Patient Education


How A Healthy Diet Can Reduce Your Risk of Diabetic Retinopathy

 The most important thing you can do is talk to your doctor about what diet and exercise routine he would like you to follow. Realize that controlling diabetes involves multiple factors that have to be balanced: The amount of carbohydrates that drive your blood sugar up (starches and sugars) against the medications (insulin, and hypoglycemic agents -pills) and the exercise that you do that drives the blood sugar down. This is a juggling act where you are juggling three balls in the air at the same time without dropping one of them. This is hard to do but you must learn how to make it balance though out the day and night.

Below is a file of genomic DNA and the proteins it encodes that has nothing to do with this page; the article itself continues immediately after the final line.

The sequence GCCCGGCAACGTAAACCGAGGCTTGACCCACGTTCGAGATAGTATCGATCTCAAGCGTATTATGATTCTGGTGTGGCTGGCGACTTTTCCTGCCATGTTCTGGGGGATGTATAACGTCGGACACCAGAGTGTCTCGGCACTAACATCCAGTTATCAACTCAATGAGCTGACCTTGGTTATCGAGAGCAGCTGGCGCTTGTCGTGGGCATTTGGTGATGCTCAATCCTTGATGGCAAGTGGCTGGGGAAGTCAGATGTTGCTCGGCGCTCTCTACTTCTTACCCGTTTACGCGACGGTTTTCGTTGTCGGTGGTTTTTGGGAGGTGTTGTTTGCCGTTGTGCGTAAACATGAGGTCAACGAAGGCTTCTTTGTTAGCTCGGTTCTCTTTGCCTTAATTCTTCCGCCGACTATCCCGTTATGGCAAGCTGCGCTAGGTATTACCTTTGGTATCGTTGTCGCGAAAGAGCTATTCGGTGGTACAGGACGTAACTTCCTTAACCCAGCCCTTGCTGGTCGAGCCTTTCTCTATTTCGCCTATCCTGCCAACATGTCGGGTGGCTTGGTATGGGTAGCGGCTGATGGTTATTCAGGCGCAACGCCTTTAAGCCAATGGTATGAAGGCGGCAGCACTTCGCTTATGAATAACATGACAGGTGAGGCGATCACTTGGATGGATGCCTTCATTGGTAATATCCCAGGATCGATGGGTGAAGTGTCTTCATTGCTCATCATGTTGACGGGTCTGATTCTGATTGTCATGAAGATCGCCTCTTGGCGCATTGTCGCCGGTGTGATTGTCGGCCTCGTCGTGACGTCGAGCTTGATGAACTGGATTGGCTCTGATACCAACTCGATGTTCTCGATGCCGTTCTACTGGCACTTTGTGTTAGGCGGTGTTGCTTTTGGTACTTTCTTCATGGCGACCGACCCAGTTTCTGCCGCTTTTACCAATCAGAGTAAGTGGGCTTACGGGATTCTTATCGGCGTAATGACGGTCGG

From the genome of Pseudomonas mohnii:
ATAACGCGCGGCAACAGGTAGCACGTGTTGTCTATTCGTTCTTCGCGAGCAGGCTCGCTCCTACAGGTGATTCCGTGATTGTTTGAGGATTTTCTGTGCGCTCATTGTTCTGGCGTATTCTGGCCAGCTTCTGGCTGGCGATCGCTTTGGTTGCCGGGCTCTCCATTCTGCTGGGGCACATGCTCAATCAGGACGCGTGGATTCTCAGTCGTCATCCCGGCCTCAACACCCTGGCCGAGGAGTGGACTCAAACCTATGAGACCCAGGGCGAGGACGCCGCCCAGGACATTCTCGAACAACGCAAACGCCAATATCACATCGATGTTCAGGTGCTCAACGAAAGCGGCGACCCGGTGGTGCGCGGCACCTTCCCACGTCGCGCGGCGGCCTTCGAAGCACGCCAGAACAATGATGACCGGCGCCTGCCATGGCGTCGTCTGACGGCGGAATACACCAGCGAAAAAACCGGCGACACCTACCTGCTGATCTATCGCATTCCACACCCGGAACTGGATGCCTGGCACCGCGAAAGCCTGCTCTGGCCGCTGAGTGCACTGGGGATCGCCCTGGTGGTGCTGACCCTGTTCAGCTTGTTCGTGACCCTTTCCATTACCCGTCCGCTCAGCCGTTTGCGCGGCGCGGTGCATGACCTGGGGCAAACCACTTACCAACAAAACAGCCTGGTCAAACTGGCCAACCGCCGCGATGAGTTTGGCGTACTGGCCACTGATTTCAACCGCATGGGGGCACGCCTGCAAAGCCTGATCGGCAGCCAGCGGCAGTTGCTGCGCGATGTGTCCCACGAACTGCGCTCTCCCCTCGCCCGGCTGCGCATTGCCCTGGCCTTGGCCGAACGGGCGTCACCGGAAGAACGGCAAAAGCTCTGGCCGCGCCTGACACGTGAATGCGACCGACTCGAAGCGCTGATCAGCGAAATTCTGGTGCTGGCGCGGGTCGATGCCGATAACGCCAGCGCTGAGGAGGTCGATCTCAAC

Some physicians will prescribe a certain amount of medications on a schedule trying to have the medication reach maxium effect in lowering your blood sugar at the right time to compensate when you will be eating and digesting food (driving the blood sugar up). This is where maintaining a good routine or schedule of when you eat and what you eat against when you do physical activity would help keep the low and high spikes in blood sugar under control. Talking to the primary medical doctor in greater detail about what you do and what/when you eat is vital in getting this timing right. No general diet recommendation (as seen below) can fit all the patient's needs or schedules. At East Carolina Retina Consultants we are vitally interested in the diabetic control as it is a predictor as to how your sight will do but we do not want to "back seat drive" on your primary physician by modifying your control factors (diet, exercise, medications) without his knowledge. The primary physician should be consulted on all changes to the control factors as they are the ones writing the prescriptions for your medications.